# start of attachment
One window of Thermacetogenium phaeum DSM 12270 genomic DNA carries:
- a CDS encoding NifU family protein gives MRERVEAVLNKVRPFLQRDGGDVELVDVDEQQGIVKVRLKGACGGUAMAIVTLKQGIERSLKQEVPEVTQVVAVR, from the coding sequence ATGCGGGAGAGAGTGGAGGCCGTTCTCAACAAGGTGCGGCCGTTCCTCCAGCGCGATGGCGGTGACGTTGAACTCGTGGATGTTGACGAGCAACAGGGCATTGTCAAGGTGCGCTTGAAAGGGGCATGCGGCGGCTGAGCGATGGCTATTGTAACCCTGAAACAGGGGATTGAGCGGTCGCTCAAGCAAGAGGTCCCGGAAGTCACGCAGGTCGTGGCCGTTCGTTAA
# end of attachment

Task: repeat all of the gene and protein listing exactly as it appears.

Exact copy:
One window of Thermacetogenium phaeum DSM 12270 genomic DNA carries:
- a CDS encoding NifU family protein gives MRERVEAVLNKVRPFLQRDGGDVELVDVDEQQGIVKVRLKGACGGUAMAIVTLKQGIERSLKQEVPEVTQVVAVR, from the coding sequence ATGCGGGAGAGAGTGGAGGCCGTTCTCAACAAGGTGCGGCCGTTCCTCCAGCGCGATGGCGGTGACGTTGAACTCGTGGATGTTGACGAGCAACAGGGCATTGTCAAGGTGCGCTTGAAAGGGGCATGCGGCGGCTGAGCGATGGCTATTGTAACCCTGAAACAGGGGATTGAGCGGTCGCTCAAGCAAGAGGTCCCGGAAGTCACGCAGGTCGTGGCCGTTCGTTAA